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Zal Press and Anna Greenberg

Pain and parking: Capturing the patient experience

A patient’s experience interacting with the health care system is one of the most important indications of how well that system is functioning. In fact, better patient experience is one of the four parts of the Quadruple Aim for health care systems (along with better outcomes, lower costs, and an improved clinician experience). Here, patient advisor Zal Press (@PatientCommando) and Health Quality Ontario’s Interim President and CEO Anna Greenberg provide their perspectives on measuring the patient experience.

Zal Press: How do patients measure their experience in the complex world of health care? Since their reason for using the system can be about pain, let’s start there. Patients are often asked to measure their pain on a scale of 1 – 10. However, as a Crohn’s patient, the pain in my gut often feels like there’s a cat trying to claw its way out and there are many times when my pain meter hits a 12 and even a 15. Pain is also a measure of success. I remember forcing myself to get up to walk, just a day after my bowel resection, to nurture the ultimate measure of a successful bowel surgery – the passing of gas.

Anna Greenberg: For years there has been a disconnect between the type of real-world experiences of patients like Zal and how the system measures their experiences. Standardized surveys are the go-to tool used by hospitals and others to measure patient experience. However, many surveys reflect the provider or administrator view of what’s important, not the patient’s perception of what’s important, and getting access to survey results (let alone using them for improvement) can take too long. Further, organizations often focus on what happens within their four walls rather than the entire experience a patient may have, such as what it was like to be discharged from hospital.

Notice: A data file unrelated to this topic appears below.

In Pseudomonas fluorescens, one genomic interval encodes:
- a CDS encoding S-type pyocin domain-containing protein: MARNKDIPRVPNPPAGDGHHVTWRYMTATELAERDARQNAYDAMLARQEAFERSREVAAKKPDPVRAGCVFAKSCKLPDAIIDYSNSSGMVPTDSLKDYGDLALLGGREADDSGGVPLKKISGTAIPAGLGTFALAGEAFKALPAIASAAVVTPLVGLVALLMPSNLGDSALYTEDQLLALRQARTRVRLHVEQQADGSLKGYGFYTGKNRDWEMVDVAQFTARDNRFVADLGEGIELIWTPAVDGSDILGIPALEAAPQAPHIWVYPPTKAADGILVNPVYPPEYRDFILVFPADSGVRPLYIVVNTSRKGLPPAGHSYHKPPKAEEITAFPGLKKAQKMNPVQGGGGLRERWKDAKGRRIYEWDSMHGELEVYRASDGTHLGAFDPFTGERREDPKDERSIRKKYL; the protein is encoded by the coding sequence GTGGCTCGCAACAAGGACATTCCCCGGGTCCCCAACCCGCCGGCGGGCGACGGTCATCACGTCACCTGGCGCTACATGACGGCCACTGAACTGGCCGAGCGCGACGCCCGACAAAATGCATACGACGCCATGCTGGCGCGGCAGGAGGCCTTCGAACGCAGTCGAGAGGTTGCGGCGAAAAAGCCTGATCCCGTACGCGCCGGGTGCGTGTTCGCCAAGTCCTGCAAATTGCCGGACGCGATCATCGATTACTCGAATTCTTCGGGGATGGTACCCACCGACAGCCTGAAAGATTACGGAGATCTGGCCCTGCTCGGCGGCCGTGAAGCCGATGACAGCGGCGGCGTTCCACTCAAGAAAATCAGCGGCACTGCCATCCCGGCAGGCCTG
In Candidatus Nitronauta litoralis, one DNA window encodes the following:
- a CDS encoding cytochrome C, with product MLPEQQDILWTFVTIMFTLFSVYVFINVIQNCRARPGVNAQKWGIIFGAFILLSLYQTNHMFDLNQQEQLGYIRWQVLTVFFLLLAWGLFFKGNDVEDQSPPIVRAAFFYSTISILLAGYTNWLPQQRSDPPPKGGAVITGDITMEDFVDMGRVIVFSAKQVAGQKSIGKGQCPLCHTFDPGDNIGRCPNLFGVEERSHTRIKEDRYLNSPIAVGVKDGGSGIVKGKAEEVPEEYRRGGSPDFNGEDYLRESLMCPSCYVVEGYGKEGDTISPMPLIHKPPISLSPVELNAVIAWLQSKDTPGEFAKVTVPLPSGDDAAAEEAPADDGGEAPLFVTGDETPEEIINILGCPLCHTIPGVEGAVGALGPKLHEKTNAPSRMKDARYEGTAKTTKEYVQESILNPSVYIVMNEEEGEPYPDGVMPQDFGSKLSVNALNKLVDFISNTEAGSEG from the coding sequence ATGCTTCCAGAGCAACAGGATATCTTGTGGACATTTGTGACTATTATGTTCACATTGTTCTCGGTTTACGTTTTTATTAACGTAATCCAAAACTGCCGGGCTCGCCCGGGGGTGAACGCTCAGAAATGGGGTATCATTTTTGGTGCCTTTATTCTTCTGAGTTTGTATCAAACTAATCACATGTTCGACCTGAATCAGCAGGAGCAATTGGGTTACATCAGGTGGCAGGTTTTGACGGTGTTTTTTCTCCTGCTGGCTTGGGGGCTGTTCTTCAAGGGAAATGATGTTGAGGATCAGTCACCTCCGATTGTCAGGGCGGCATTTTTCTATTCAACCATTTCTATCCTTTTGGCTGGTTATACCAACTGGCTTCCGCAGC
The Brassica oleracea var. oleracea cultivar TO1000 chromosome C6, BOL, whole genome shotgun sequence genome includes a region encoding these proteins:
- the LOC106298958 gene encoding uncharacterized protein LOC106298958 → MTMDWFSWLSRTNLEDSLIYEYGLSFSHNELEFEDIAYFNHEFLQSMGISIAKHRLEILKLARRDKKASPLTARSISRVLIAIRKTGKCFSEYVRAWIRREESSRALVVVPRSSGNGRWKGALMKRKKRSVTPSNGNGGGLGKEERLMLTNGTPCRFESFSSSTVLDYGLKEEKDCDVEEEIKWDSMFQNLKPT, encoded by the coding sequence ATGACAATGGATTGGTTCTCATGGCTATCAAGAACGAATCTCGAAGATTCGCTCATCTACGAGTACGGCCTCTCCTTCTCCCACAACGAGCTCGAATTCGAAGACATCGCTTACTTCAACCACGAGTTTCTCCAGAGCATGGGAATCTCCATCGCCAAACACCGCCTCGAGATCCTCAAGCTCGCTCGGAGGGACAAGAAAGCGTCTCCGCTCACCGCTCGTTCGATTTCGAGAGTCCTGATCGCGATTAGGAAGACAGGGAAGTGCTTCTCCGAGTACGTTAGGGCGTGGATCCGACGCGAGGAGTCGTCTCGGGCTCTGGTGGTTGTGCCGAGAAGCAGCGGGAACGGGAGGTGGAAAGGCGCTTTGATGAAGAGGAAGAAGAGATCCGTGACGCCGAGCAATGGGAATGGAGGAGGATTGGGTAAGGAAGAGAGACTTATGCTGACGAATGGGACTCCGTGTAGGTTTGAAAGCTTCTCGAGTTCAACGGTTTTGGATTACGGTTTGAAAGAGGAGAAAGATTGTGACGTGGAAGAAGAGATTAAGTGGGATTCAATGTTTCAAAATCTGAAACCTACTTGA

Zal Press: Patients think about their experience in part in terms of continuity of care. I was told that my gastroenterologist of 35 years was going on indefinite medical leave. The news sounded grim. How do I establish a new relationship with someone I’m going to trust to shove a camera up my rear? And how do I deal with the care that I need now, but can’t access because other gastroenterologists aren’t able to cover all of his patients? To quote the Beryl Institute, patient experience is “the sum of all interactions, shaped by an organization’s culture, that influence patient perceptions across the continuum of care.”